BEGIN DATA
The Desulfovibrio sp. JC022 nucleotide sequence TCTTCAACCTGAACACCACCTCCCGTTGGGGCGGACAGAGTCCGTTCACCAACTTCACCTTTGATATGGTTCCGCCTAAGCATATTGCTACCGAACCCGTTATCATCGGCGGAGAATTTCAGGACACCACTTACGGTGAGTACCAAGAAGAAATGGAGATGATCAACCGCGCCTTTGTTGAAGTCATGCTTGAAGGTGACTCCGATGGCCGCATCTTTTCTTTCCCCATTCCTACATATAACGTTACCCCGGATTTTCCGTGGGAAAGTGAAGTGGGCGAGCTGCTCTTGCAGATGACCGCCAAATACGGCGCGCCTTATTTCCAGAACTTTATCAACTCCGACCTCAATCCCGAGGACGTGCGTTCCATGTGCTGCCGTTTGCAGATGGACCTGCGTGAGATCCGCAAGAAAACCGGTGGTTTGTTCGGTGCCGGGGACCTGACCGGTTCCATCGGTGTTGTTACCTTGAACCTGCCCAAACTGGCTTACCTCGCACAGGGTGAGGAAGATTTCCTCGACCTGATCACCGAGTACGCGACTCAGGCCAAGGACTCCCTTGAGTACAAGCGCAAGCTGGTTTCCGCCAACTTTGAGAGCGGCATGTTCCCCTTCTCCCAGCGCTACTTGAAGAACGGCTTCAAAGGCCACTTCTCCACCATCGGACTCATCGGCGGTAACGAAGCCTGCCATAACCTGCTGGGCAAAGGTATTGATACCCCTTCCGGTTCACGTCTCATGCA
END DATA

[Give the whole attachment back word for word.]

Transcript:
The Desulfovibrio sp. JC022 nucleotide sequence TCTTCAACCTGAACACCACCTCCCGTTGGGGCGGACAGAGTCCGTTCACCAACTTCACCTTTGATATGGTTCCGCCTAAGCATATTGCTACCGAACCCGTTATCATCGGCGGAGAATTTCAGGACACCACTTACGGTGAGTACCAAGAAGAAATGGAGATGATCAACCGCGCCTTTGTTGAAGTCATGCTTGAAGGTGACTCCGATGGCCGCATCTTTTCTTTCCCCATTCCTACATATAACGTTACCCCGGATTTTCCGTGGGAAAGTGAAGTGGGCGAGCTGCTCTTGCAGATGACCGCCAAATACGGCGCGCCTTATTTCCAGAACTTTATCAACTCCGACCTCAATCCCGAGGACGTGCGTTCCATGTGCTGCCGTTTGCAGATGGACCTGCGTGAGATCCGCAAGAAAACCGGTGGTTTGTTCGGTGCCGGGGACCTGACCGGTTCCATCGGTGTTGTTACCTTGAACCTGCCCAAACTGGCTTACCTCGCACAGGGTGAGGAAGATTTCCTCGACCTGATCACCGAGTACGCGACTCAGGCCAAGGACTCCCTTGAGTACAAGCGCAAGCTGGTTTCCGCCAACTTTGAGAGCGGCATGTTCCCCTTCTCCCAGCGCTACTTGAAGAACGGCTTCAAAGGCCACTTCTCCACCATCGGACTCATCGGCGGTAACGAAGCCTGCCATAACCTGCTGGGCAAAGGTATTGATACCCCTTCCGGTTCACGTCTCATGCA